Cellulitis/Erysipelas/Necrotising Fasciitis/TSS Flashcards Preview

Paeds - Systemic > Cellulitis/Erysipelas/Necrotising Fasciitis/TSS > Flashcards

Flashcards in Cellulitis/Erysipelas/Necrotising Fasciitis/TSS Deck (13):
1

Common aetiology of cellulitis/erysipelas

- Commonly: Staph aureus, Group A beta-haemolytic strep (GABHS) - esp. erysipelas

2

Difference between cellulitis and erysipelas

- Erysipelas: upper dermis and superficial lymphatics
- Cellulitis: deeper dermis & subcut fat

3

Common features of cellulitis/erysipelas

• May have site indicating portal of entry e.g. eczematous, burn, laceration (but often not seen)
• More commonly lower extremities

• Erythema, oedema, warmth
• Itch and tenderness
• +/- exudate/crusting
• Erysipelas has well-defined border

4

How can you tell between peri-orbital and orbital cellulitis?

Orbital cellulitis involves ophthalmoplegia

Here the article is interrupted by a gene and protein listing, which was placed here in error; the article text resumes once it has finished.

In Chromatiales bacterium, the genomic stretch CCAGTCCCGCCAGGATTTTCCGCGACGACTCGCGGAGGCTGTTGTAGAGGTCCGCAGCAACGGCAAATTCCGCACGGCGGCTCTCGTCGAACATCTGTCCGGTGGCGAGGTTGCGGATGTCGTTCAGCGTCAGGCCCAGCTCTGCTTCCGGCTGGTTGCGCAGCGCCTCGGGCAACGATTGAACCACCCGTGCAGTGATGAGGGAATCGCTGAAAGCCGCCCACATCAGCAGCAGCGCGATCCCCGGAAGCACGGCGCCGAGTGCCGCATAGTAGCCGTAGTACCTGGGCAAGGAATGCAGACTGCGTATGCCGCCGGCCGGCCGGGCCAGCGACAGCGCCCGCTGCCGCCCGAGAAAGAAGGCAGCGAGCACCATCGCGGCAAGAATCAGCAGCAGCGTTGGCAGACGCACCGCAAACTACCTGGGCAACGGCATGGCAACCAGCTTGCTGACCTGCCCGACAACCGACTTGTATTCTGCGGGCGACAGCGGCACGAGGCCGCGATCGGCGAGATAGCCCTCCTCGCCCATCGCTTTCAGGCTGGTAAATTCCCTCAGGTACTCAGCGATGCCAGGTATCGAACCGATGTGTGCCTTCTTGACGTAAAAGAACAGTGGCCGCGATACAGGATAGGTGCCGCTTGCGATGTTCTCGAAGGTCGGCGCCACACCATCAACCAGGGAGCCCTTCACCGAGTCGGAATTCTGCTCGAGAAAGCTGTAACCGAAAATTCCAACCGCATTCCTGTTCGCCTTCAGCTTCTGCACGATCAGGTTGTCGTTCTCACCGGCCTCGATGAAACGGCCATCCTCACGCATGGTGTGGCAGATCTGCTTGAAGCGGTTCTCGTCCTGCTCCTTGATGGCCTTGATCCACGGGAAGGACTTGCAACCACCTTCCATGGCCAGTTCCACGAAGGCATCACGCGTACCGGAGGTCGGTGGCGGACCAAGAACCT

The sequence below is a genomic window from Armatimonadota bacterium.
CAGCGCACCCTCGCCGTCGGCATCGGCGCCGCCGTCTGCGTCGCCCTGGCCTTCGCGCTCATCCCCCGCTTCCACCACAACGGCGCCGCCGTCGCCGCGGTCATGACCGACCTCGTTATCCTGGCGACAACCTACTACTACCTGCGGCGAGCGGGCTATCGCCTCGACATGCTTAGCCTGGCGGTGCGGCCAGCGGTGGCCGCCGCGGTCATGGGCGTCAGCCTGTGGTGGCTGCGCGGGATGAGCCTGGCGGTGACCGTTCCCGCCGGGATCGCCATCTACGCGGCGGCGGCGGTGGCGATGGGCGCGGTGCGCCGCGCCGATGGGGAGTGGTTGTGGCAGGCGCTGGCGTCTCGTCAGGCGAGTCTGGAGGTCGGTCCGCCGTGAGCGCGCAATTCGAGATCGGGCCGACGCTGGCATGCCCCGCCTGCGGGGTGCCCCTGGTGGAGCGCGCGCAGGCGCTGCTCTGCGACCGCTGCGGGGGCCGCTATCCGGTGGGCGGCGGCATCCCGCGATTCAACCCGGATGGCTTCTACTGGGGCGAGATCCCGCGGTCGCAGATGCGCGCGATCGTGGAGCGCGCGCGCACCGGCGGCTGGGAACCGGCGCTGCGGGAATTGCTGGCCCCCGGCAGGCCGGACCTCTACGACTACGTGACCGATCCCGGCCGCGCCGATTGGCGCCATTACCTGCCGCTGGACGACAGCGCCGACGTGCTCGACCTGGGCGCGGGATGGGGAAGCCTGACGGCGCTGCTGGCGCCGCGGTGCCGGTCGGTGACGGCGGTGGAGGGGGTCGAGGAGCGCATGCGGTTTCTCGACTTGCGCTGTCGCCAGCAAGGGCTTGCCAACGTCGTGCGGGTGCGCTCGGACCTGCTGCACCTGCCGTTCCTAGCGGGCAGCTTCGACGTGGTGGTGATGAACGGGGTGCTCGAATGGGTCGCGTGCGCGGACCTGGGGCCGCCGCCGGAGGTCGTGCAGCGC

5

Abx for cellulitis/erysipelas

• Flucloxacillin, cephalexin

6

DDx for cellulitis/erysipelas

- Impetigo
- SSSS
- Necrotising fasciitis
- Allergic reaction/contact dermatitis

7

What is necrotising fasciitis?

Rapidly spreading infection of deep layer of superficial fascia, characterised by necrosis of subcutaneous tissue

8

Most common cause of necrotising fasciitis?

• Group A strep (+/- toxic shock) in healthy children (staph aureus is possible)

9

Main clinical pearl for necrotising fasciitis

• Constitutional unwellness out of proportion to cutaneous signs – soft tissue swelling + violaceous or bluish vesicles and bullae.

10

Mx for necrotising fasciitis

• Urgent surgical referral for radical debridement
• Supportive therapy (consider Hyperbaric O2)
• IV antibiotics (fluclox, clinda)

11

What is TSS caused by?

Due to toxin produced by S. aureus or Group A streptococcus 

12

How does TSS usually occur?

- Tampon use
- skin and soft tissue infections 

13

What are key features of TSS?

- Macular rash
- Hypotension
- Soft tissue necrosis/fever